Can you get PIP for arthritis? This is what qualifies as disabled under UK law

Millions of people turned to the social security system for help during the coronavirus pandemic.

Low-income, unemployed, or disabled people can qualify for the universal loan.

And if you have a disability or a health condition, PIP (Personal Independence Payment) may also be available.

But under what circumstances is PIP paid?

Many have asked if these are conditions like arthritis, which usually worsen in cold, damp winter weather.

How to check the eligibility for PIP

You can get PIP whether you work or not.

Applicants must be at least 16 years old and younger than the State Pension to be eligible.

You must also have a health condition or disability that includes:

  • I have had difficulty with daily life or getting around (or both) for three months
  • Expect these difficulties to last at least nine months

How do you define disability?

According to the Equality Act 2010, a disability is a “physical or mental impairment that has a significant and long-term negative impact on your ability to perform normal daily activities”.

In the definition, substantial means more than minor or trivial, e.g. B. Much longer than normal to do a daily task like getting dressed.

Long term means 12 months or more, e.g. B. a breathing condition that develops as a result of a lung infection.

What about arthritis?

There are special rules for recurring or fluctuating conditions like arthritis.

The Equal Opportunities Act states that “if an impairment has significantly impaired a person’s ability to carry out normal day-to-day activities, but that effect ceases, it will be treated as persistent if it is likely to recur.”

Conditions that occur only sporadically or for a short time can still be considered long-term impairments.

For example, a person with rheumatoid arthritis may find that symptoms subside and go into remission. However, if the pain and inflammation are likely to return, the condition is treated as ongoing.

If the effects are likely to recur more than 12 months after first occurring, they are treated as long-term.

Other impairments with effects that may last for more than 12 months or where the effects may be sporadic include Menieres disease and epilepsy, as well as mental illnesses such as schizophrenia, bipolar affective disorder and certain types of depression, the law states.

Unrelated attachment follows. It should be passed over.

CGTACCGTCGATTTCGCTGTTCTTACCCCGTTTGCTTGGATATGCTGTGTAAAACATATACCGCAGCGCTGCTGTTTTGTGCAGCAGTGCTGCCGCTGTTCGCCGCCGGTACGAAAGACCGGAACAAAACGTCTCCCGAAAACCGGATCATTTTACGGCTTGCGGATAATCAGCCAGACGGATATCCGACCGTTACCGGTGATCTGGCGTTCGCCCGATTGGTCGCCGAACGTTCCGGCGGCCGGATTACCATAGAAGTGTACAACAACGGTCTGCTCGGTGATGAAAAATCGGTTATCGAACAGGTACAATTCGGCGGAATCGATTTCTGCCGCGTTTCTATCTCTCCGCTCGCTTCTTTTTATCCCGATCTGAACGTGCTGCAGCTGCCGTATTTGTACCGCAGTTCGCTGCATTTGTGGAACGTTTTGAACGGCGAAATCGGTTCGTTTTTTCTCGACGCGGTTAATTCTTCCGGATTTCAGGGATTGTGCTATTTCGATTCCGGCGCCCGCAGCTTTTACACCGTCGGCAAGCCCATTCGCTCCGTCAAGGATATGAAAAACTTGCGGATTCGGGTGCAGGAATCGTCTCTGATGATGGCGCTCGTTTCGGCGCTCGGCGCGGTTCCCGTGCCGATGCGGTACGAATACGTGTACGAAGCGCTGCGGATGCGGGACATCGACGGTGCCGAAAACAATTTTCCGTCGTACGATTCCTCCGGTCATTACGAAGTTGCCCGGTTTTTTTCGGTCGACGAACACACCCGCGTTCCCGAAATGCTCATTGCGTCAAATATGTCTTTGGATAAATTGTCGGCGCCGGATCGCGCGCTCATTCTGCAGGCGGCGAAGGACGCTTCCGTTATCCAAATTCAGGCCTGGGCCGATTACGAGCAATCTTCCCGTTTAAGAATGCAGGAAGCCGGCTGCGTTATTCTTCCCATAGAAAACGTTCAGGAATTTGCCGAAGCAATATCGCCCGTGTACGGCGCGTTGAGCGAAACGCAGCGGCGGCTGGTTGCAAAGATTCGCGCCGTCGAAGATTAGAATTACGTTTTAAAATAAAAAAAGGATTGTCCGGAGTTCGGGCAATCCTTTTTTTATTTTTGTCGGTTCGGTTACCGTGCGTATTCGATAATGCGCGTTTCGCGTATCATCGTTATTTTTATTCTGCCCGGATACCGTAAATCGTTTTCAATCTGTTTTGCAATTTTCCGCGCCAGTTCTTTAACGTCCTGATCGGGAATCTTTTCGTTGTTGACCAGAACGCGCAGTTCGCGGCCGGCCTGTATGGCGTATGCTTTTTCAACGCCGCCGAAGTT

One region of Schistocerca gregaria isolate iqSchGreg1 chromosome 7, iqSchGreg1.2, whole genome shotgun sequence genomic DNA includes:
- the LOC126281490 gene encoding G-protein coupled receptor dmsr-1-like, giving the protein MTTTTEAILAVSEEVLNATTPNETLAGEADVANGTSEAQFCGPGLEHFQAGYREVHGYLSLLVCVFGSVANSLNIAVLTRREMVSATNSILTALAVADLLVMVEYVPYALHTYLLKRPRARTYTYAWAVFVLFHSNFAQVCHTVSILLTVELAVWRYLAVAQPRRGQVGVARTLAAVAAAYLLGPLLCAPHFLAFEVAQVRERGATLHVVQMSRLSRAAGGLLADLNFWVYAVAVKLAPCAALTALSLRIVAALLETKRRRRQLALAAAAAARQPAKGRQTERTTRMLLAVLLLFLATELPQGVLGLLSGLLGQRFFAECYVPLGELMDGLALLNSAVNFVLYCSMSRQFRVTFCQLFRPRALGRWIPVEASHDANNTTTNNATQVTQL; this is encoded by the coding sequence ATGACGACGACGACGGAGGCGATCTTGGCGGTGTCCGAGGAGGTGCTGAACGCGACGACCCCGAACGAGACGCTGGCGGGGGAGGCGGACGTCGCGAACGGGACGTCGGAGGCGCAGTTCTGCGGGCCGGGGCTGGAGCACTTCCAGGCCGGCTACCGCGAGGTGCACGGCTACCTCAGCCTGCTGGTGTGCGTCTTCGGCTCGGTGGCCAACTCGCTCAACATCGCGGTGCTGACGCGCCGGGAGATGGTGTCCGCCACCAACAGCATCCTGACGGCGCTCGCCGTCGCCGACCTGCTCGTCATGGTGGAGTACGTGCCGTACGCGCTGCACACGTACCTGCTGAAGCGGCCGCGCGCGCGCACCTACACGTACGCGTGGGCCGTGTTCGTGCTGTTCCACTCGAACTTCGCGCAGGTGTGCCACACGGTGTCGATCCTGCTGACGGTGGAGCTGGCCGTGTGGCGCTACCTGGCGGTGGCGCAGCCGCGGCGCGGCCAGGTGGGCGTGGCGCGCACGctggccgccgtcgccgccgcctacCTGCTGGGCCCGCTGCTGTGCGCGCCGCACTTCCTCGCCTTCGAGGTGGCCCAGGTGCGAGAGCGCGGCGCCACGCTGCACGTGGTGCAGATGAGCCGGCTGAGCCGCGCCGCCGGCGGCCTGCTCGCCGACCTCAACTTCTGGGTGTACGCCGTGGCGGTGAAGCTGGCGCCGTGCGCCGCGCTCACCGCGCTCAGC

How is this taken into account for PIP?

Assessments are done when you apply for a personal independence payment and they examine the implications of your health problems to help decide which level of payment to receive.

It is the impact of your problems on your life that is taken into account rather than the condition itself.

So you can get the daily portion of PIP if you need help more than half the time, e.g.

  • Prepare or eat food
  • Washing, bathing and using the toilet
  • Dressing and undressing
  • read and communicate
  • Manage your medication or treatments
  • Make decisions about money
  • deal with other people

In addition, you may be eligible for the mobility part of PIP if you need help going out or moving around.

How is the level of the PIP determined?

For each of the activities listed above, you will receive a set number of points between 0 and 12 points.

The total number of points you get will determine whether you are eligible for PIP and how much money you get.

To get the standard rate of daily living you need to get a total of 8-11 points. You need 12 points to get the increased rate.

In order to receive the mobility component with the standard tariff, you must achieve a total of 8 to 11 points. You need 12 points to get the increased rate.

You can take one anonymous self-test online on an independent website Benefits and work to see how many points you would get for each answer.

The following are the new PIP rates from April 1, 2020. PIP was not affected by the benefit freeze, but received an annual increase along with other social security systems.

Component of daily life

Improved – £ 89.15 (per week)

Standard – £ 59.70 (per week)

Mobility component

Improved – £ 62.25 (per week)

Standard – £ 23.60 (per week)

PIP is paid out every four weeks, so these amounts can be quadrupled to find out what your payments would be. You could get £ 605 a month if you qualify for both extended amounts.

How to claim PIP

You can make a claim on 0800 917 2222.

Before you call you will need:

  • Your contact details, for example telephone number
  • Your date of birth
  • Your social security number – this is written on letters about taxes, pensions and benefits
  • Account number and sort code of your bank or building society
  • Name, address, and phone number of your doctor or health care professional
  • Dates and addresses for any time you have spent abroad, in a nursing home or in a hospital

Someone else can call on your behalf, but you must be with them while they are on the phone.

After the call you will receive a form to fill out. The DWP states that you have 28 days to return it.

If more information is needed, an independent healthcare professional will send you a letter inviting you for an assessment.

Due to the restrictions imposed during the coronavirus pandemic, rating menus are currently being conducted over the phone. You will be asked about your ability to carry out activities and how your condition is affecting your daily life.

After that, you can expect to receive a letter telling you if you will receive PIP. When you receive it, you will be told how much, when it will be paid and when it will be checked.


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